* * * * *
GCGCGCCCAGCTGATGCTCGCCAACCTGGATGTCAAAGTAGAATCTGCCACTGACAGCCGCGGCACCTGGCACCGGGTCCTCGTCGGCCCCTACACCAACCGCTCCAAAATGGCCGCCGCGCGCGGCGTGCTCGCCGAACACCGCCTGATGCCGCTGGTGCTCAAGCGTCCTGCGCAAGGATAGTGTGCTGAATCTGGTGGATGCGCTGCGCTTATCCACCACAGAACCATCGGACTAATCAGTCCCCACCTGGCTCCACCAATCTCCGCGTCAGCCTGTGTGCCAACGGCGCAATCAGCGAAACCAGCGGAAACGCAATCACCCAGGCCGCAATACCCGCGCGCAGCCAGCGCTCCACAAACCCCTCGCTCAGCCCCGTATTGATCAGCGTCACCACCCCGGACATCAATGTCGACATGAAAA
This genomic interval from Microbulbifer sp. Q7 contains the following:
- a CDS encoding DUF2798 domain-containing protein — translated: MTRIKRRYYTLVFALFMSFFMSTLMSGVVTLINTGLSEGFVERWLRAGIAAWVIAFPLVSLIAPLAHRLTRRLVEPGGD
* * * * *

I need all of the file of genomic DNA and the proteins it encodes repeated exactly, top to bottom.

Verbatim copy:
GCGCGCCCAGCTGATGCTCGCCAACCTGGATGTCAAAGTAGAATCTGCCACTGACAGCCGCGGCACCTGGCACCGGGTCCTCGTCGGCCCCTACACCAACCGCTCCAAAATGGCCGCCGCGCGCGGCGTGCTCGCCGAACACCGCCTGATGCCGCTGGTGCTCAAGCGTCCTGCGCAAGGATAGTGTGCTGAATCTGGTGGATGCGCTGCGCTTATCCACCACAGAACCATCGGACTAATCAGTCCCCACCTGGCTCCACCAATCTCCGCGTCAGCCTGTGTGCCAACGGCGCAATCAGCGAAACCAGCGGAAACGCAATCACCCAGGCCGCAATACCCGCGCGCAGCCAGCGCTCCACAAACCCCTCGCTCAGCCCCGTATTGATCAGCGTCACCACCCCGGACATCAATGTCGACATGAAAA
This genomic interval from Microbulbifer sp. Q7 contains the following:
- a CDS encoding DUF2798 domain-containing protein — translated: MTRIKRRYYTLVFALFMSFFMSTLMSGVVTLINTGLSEGFVERWLRAGIAAWVIAFPLVSLIAPLAHRLTRRLVEPGGD